There was no internet, no social media, so I contacted pediatricians in the area and asked if they would give my contact information to any parents in a similar situation. I would love to support them, I said, through the journey, comfort and encourage them. Maybe due to privacy laws and other bureaucratic hurdles, I heard from very few, but the passion and the energy were there.

I feel a deep bond with my friend, who in the midst of crisis herself, is very much alive and full of vitality as she guides her fellow patients through tough times. We all have life experiences, many painful, some we thought we might not survive, that have made us into experts. We never asked for that expertise, and would happily trade it in for a degree in welding or culinary arts. But it’s what we’ve got and we are driven to put it to use, to comfort, encourage, empathize with our new club members.  

10 thoughts on “When You’re an Expert…”

  1. Lucy, I remember well that scary, fraught time. That he has flourished so amazingly is truly a miracle!

  2. Oh Lucy…my heart breaks for your friend, but swells in admiration on how she is facing her challenge and reaching out to others. Such a role model~~ I hope I could be half as courageous in her situation.

  3. Lucy,
    I recall working on contentious projects where we were blessed with your expertise–how much relief and energy I would feel when I stopped to see who needed uplifting and reached out to help them, instead of feeling badly about how the impasse was affecting me.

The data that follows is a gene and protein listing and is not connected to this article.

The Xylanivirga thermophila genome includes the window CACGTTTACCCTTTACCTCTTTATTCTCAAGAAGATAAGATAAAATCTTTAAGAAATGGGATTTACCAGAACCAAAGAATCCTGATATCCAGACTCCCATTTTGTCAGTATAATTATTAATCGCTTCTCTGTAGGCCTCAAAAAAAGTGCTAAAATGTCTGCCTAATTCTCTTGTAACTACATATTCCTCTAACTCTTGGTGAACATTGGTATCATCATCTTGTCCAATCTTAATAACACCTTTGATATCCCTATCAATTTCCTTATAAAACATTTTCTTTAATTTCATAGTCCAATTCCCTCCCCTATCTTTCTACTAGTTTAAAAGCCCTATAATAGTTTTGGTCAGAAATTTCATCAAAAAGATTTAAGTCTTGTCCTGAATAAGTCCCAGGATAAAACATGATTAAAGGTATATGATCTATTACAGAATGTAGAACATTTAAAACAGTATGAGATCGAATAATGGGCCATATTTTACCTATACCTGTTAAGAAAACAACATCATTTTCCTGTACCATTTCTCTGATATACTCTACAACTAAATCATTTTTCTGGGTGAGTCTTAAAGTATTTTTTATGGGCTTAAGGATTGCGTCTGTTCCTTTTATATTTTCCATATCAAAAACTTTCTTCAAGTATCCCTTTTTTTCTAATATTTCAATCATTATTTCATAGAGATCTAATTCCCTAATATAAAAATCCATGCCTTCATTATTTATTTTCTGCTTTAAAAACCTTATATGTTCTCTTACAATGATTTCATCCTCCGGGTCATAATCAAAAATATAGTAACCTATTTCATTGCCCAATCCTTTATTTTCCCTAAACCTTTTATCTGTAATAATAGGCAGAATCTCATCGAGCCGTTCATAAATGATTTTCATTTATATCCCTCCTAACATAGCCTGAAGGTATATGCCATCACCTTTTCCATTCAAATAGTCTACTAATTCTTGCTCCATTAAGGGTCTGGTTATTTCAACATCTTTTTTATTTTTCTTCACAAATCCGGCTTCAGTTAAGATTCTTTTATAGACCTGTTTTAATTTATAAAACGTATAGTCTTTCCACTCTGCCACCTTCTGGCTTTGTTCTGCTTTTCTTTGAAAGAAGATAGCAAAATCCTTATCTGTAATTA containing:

I believe this superpower propels us through life for all sizes of challenges. And so grateful you had the strength to harness it for your son, and today call out our responsibility to recognize and help others when these challenges are hardest.
    Be well,

    1. Rhea, this is beautiful. I thank you so much, and I am grateful to have had you as a participant. You always brought calm and reason. I felt you were my secret assistant!

  4. Ah, those clubs you join against your will. I’ve thought of that, too, joining scoliosis support groups just to show them the other side. A loose friend of mine had her niece about to go through surgery, and she linked me up with the mom. I gave the mom a bit of a run-down, even if many things had changed in 30 years. It gave me a boost to be the one who “got it” in a way that others didn’t.

    That said, I didn’t tell her about the color drained from my parents’ faces when they had to sign the paperwork to know what could go wrong in surgery. Some things…are better left unsaid.

    1. Thanks, Cassie. Glad that you could connect with the mom and give her support. We don’t ask to be members of these clubs, and would probably prefer to walk past that clubhouse. Good for you.